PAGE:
Machines have no emotions. So, they must be objective—right? Not so fast. A new wave of algorithmic issues has recently hit the news, bringing the bias of AI into greater focus. The question now is not just whether we should allow AI to replace humans in industry, but how to prevent these tools from further perpetrating race and gender biases that are harmful to society if and when they do.
First, a look at bias itself. Where do machines get it, and how can it be avoided? The answer is not as simple as it seems. To put it simply, “machine bias is human bias.” And that bias can develop in a multitude of ways. For example:
- Data-driven bias: If there is one objective lesson machines have learned, it’s this: garbage in, garbage out. Machines do not question the data they are given—they look for patterns within it. For instance, learning systems that were trained to predict recidivism rates in parolees showed blacks were almost twice as likely as whites to be considered high-risk reoffenders—yet whites were far more likely to be labeled low-risk and go on to commit other crimes. When the data is skewed by human bias, the AI results will be skewed, as well—in this case impacting something as serious as human freedom.
- Interactive bias: By now, we’re probably familiar with the disaster that was Tay, Microsoft’s Twitter-based chatbot that turned into an aggressive racist after learning through interaction from his Twitter follows. When machines are taught to learn from those around them, they don’t decide which things to filter. They simply take it all in—for better or worse.
- Emergent bias: Somewhat like interactive bias, emergent bias involves what happens via interaction over time. For instance, all of us on Facebook know we don’t always see the updates our friends post. That’s because Facebook has an algorithm that decides which posts we are most likely to want to see. Unfortunately, that often means there are a lot of things we never even know about—just because Facebook’s math equation decided against it.
- Similarity bias: As the country deals with a new round of political issues and racism, this similarity bias is another huge issue. Similarity bias emerges when algorithms distort the content people see when looking for news and information online. As opposed to showing them all news options, it shows them the options they are most likely to agree with—a situation that further compounds political issues on both sides.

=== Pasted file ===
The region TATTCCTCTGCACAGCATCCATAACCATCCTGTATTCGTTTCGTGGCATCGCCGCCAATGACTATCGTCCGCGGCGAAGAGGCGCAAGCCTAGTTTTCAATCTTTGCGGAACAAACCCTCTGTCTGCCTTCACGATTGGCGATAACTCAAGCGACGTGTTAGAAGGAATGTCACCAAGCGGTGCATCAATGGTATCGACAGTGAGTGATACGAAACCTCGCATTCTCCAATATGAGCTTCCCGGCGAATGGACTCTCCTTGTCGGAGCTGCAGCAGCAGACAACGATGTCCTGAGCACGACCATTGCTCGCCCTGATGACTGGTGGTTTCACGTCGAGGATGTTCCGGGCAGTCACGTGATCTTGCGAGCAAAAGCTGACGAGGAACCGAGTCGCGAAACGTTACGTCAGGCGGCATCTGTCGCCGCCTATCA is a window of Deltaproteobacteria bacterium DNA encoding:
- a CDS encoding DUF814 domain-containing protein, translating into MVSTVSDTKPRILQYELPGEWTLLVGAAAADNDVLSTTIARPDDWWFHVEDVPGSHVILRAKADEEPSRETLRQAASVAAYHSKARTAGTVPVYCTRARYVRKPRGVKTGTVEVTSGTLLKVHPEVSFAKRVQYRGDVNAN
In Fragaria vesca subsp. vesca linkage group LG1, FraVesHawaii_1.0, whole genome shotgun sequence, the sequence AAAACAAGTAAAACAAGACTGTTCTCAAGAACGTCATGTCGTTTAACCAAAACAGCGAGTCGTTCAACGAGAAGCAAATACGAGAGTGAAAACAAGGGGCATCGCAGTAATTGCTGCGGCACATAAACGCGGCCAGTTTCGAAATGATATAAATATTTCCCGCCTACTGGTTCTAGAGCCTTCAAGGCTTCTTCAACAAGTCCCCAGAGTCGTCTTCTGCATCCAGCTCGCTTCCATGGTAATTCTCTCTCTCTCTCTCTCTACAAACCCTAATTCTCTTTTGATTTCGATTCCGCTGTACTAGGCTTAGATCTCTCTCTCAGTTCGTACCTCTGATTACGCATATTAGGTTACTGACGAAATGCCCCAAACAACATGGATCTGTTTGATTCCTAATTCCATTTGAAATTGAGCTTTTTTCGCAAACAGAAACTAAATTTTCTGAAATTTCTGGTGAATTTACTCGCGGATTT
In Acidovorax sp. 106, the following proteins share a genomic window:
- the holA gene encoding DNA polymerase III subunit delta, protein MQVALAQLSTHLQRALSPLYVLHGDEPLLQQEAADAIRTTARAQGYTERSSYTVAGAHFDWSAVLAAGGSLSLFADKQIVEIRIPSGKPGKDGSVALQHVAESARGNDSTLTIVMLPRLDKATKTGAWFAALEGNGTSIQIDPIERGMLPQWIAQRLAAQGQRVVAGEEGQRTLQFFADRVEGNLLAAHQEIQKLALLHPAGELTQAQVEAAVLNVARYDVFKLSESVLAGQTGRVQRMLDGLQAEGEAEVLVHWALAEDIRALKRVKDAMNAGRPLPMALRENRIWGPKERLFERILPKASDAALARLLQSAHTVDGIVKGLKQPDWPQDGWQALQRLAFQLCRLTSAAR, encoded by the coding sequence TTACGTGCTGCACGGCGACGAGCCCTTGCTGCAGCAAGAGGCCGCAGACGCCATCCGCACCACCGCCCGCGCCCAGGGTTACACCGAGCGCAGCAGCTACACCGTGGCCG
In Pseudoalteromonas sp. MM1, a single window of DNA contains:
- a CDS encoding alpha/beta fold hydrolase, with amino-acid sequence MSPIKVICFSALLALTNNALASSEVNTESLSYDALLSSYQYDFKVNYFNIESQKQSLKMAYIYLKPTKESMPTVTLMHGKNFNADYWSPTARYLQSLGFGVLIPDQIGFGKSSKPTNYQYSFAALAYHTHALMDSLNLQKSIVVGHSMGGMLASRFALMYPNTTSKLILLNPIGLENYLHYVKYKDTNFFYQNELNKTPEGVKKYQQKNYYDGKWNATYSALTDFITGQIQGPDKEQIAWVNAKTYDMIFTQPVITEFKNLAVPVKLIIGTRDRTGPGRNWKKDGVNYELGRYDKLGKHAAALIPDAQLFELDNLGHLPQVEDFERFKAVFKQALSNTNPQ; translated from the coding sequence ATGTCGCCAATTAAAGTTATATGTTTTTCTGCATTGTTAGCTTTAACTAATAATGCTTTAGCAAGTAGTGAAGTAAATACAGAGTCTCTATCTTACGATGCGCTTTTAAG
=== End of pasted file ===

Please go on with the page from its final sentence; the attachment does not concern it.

The question remains: what do we do about it? As I noted in my piece Artificial Intelligence: To Be Feared or Embraced?, one of the most maddening aspects of AI is that even the ones developing it don’t fully understand how it works. Yet, AI and machine learning seem to be on a bullet train, and most companies are showing no sign of stopping. I believe that as the awareness of AI bias and “math-washing” continues to evolve, so will the demand for greater transparency in AI development. After all, the algorithms major companies are using to feed us news and information are impacting the decisions we make in our businesses and personal lives.
A number of “watch-dog” organizations like AI Now are popping up to start the fight. But I anticipate that in the future, machine bias will be such a large issue that many companies will need to create completely new positions—bias detectors and algorithm analysts—to ensure that their AI is as bias-free as possible. And when I say “new positions,” I’m not talking about “tech positions.” After all, much of the bias currently found in algorithms is weighted toward males because they are largely the group creating the algorithms to begin with. I personally call for fewer technology-based writers and communicators who can explain algorithms in layman’s terms to bring greater transparency to customers, readers, and views so that we truly understand where the information we’re receiving is coming from.
I’d also venture to say that in the future, anyone hired for coding algorithms will need to be vetted for biases before they even start. Only in that way will a company really know what types of biases might pop up in their data—and try to prevent it.
Will we ever build truly objective machines? Not likely. So long as humans are involved in the process, some bias will exist. But what we can do—right now—is increase the transparency of every algorithm being used by publishing disclaimers and using simple language so the public truly understands the impact these algorithms are having on our daily lives. For many of us, it’s more than a matter of which Facebook posts we see every day. It could be a matter of which job we get—how much we make—and whether we see freedom. It seems obvious to me those aren’t decisions we should leave up to machines alone.
Additional Resources on This Topic:
The Ethics of Artificial Intelligence
Artificial Intelligence: To Be Feared or Embraced?
Artificial Intelligence and Automation: Predictions for the Future
How to Avoid the Dangers of Data-Bias